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OJJDP FY 17 Changing Minds: Professional Development and Public Education to Address Children Exposed to Violence and Childhood Trauma
Every year, millions of children and adolescents in the United States are victimized and exposed to violence in their homes, schools, and neighborhoods. Exposure to violence includes being a victim of violence or a witness to violence and encompasses abuse, neglect or maltreatment, domestic violence, dating violence, sexual assault and stalking, school violence, and community violence. A DOJ-funded study, the second National Survey of Children’s Exposure to Violence (NatSCEV II),3 concluded that a majority of children in the United States have been exposed to violence, crime, or abuse in their homes, schools, and communities.
The consequences of this problem are significant. Children’s exposure to violence, whether as victims or witnesses, is often associated with long-term physical, psychological, and emotional harm. Child victims of or witnesses to violence may suffer devastating consequences beyond physical harm, which may include regressive behavior, anxiety, depression, and aggression. When these problems are not addressed, children are at greater risk for school failure, substance abuse, repeat victimization, delinquency, gang involvement, and criminal behavior during adulthood. Mitigating children’s exposure to violence is central to breaking the cycle of violence.
OJJDP has a longstanding tradition of working to protect children from being victimized and exposed to trauma-producing situations. Among other strategies, OJJDP has directed relevant training and technical assistance providers to incorporate pertinent information on children’s exposure to violence into their support and education efforts, conducted public awareness efforts, and supported curriculum development tailored for particular professions.
OJJDP seeks to accelerate and build on past efforts, establishing cadres of professionals skilled at delivering training to their colleagues; reaching additional individuals and organizations through modalities such as web-based, continuing education certification and self-instruction training; and extending the public awareness campaign. This program is designed to broaden understanding of children’s exposure to violence by individuals, especially law enforcement professionals and educators, and improve their response to children exposed to violence.
OJJDP recognizes it is most feasible to support curriculum development tailored to the professions that work with or regularly encounter children. While OJJDP aims to ensure that the content of the various supported curricula aligns, OJJDP has learned that education and training programs are best received and most effective when developed with those professionals (e.g., law enforcement, teachers, judges) to whom they are directed. OJJDP also recognizes that localized and tailored training for those who will then commit to train others is a more flexible and cost-effective strategy than funding a limited number of trainings for groups of professionals.
The selected applicants will therefore work collaboratively with OJJDP through cooperative agreements to continue to strengthen the ability of educators, law enforcement, and associated youth justice professionals to identify and respond to children and youth who have been exposed to violence and to enhance the extent and impact of the Changing Minds National Public Awareness Campaign on Children Exposed to Violence. Award recipients are required to coordinate approved efforts funded under this solicitation with other ongoing efforts to address children exposed to violence, as identified after award by OJJDP.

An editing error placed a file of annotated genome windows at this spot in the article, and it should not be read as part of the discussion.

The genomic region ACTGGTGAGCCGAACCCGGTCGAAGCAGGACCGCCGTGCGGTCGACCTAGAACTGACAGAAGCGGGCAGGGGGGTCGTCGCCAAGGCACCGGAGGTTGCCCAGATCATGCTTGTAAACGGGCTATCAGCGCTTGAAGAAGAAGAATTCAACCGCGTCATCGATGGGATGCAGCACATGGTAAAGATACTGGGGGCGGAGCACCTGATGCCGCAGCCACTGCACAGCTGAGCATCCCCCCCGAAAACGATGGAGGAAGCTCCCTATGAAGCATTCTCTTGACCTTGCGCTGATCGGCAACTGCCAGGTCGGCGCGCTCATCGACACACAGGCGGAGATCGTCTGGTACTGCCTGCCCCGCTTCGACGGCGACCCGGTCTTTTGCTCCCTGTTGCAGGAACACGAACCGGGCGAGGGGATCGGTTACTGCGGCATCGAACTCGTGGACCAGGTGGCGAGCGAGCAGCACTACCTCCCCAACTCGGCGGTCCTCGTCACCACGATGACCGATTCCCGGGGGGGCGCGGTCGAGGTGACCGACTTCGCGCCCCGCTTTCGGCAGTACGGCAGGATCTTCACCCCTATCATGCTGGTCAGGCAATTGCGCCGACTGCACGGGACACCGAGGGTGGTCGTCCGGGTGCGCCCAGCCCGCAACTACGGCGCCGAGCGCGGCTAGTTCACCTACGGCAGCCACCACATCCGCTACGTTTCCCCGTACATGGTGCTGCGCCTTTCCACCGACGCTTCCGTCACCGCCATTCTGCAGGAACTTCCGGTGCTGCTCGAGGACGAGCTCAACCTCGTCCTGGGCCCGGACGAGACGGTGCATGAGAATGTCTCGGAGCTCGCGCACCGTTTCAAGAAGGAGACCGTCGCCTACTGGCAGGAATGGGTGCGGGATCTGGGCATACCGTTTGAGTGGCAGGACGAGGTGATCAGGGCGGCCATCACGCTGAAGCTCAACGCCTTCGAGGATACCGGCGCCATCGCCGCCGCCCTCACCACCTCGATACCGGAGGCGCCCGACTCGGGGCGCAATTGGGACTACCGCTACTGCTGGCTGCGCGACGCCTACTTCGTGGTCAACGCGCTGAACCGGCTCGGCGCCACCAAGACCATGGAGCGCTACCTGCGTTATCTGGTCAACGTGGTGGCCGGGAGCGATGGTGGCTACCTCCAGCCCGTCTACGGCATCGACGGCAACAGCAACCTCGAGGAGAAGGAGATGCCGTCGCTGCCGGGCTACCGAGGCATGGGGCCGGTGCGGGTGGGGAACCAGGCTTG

Under this solicitation, only one application submitted under each category by any particular applicant entity will be considered. An entity may, however, be proposed as a subrecipient (“subgrantee”) in more than one application.
- Duke Internal Deadline: April 19, 2017
- Sponsor Deadline: May 2, 2017
Areas of Interest
There are three categories of funding available under this solicitation:
• Category 1: Master Trainings/Training of Trainers on children exposed to violence (CEV) and childhood trauma for educators and educational administrators in public school and correctional and alternative education settings based on the Changing Minds K-12 training institute.
• Category 2: Master Trainings/Training of Trainers on CEV and childhood trauma for law enforcement based on the Enhancing Law Enforcement Response to Children Exposed to Violence curriculum and toolkit.
• Category 3: Changing Minds Public Awareness Campaign expansion and enhancement—phase 2.
Eligible applicants are limited to non-profit1 and for-profit organizations (including tribal nonprofit and for-profit organizations) and institutions of higher education (including tribal institutions of higher education). For-profit organizations (as well as other recipients) must forgo any profit or management fee.
OJJDP expects to make one award each of up to $1.75 million in Categories 1 and 2, and one award of up to $1.0 million in Category 3, with an estimated total amount awarded of up to $4.5 million. OJJDP expects to make all awards for 36-month periods of performance, to begin on October 1, 2017.
Owing to the sponsor's restriction on the number of applications that may be submitted from Duke, anyone wishing to pursue nomination should submit the following materials as one PDF.
* A letter of support from dean or chair - 1 to 1.5 pages
* Project summary - 2 to 4 pages
* CV or Biosketch of project leader
Please submit internal materials through My Research Proposal.(Code ILN) https://www.grantinterface.com/Common/LogOn.aspx?eqs=ApVvmgXCk2Uj7AzWyDEJKQ2
Instructions for setting up your account and uploading internal applications can be found here: https://ors.duke.edu/sites/default/files/Applicant Instructions_FINAL.pdf